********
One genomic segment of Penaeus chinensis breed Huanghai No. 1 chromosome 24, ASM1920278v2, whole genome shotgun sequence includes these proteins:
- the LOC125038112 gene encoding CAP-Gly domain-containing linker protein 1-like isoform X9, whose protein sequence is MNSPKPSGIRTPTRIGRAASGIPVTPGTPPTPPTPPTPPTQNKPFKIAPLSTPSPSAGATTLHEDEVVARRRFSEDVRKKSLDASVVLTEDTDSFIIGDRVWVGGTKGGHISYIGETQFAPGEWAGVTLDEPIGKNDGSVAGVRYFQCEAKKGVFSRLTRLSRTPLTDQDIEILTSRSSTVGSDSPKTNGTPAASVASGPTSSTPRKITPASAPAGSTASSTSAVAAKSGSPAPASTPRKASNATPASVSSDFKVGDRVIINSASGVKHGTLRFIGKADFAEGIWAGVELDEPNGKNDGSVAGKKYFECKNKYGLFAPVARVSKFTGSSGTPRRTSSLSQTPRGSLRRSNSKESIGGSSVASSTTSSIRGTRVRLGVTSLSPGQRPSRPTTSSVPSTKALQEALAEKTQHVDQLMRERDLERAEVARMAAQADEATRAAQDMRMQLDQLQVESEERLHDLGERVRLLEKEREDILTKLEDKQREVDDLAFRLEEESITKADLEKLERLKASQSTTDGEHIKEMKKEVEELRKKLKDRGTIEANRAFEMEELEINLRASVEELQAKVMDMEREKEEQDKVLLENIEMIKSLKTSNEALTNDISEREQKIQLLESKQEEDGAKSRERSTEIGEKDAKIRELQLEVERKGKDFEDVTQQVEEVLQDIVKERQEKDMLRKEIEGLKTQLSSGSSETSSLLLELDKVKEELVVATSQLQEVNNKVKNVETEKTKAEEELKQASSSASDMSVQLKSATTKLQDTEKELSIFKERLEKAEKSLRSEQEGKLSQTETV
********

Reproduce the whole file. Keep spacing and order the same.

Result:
One genomic segment of Penaeus chinensis breed Huanghai No. 1 chromosome 24, ASM1920278v2, whole genome shotgun sequence includes these proteins:
- the LOC125038112 gene encoding CAP-Gly domain-containing linker protein 1-like isoform X9, whose protein sequence is MNSPKPSGIRTPTRIGRAASGIPVTPGTPPTPPTPPTPPTQNKPFKIAPLSTPSPSAGATTLHEDEVVARRRFSEDVRKKSLDASVVLTEDTDSFIIGDRVWVGGTKGGHISYIGETQFAPGEWAGVTLDEPIGKNDGSVAGVRYFQCEAKKGVFSRLTRLSRTPLTDQDIEILTSRSSTVGSDSPKTNGTPAASVASGPTSSTPRKITPASAPAGSTASSTSAVAAKSGSPAPASTPRKASNATPASVSSDFKVGDRVIINSASGVKHGTLRFIGKADFAEGIWAGVELDEPNGKNDGSVAGKKYFECKNKYGLFAPVARVSKFTGSSGTPRRTSSLSQTPRGSLRRSNSKESIGGSSVASSTTSSIRGTRVRLGVTSLSPGQRPSRPTTSSVPSTKALQEALAEKTQHVDQLMRERDLERAEVARMAAQADEATRAAQDMRMQLDQLQVESEERLHDLGERVRLLEKEREDILTKLEDKQREVDDLAFRLEEESITKADLEKLERLKASQSTTDGEHIKEMKKEVEELRKKLKDRGTIEANRAFEMEELEINLRASVEELQAKVMDMEREKEEQDKVLLENIEMIKSLKTSNEALTNDISEREQKIQLLESKQEEDGAKSRERSTEIGEKDAKIRELQLEVERKGKDFEDVTQQVEEVLQDIVKERQEKDMLRKEIEGLKTQLSSGSSETSSLLLELDKVKEELVVATSQLQEVNNKVKNVETEKTKAEEELKQASSSASDMSVQLKSATTKLQDTEKELSIFKERLEKAEKSLRSEQEGKLSQTETV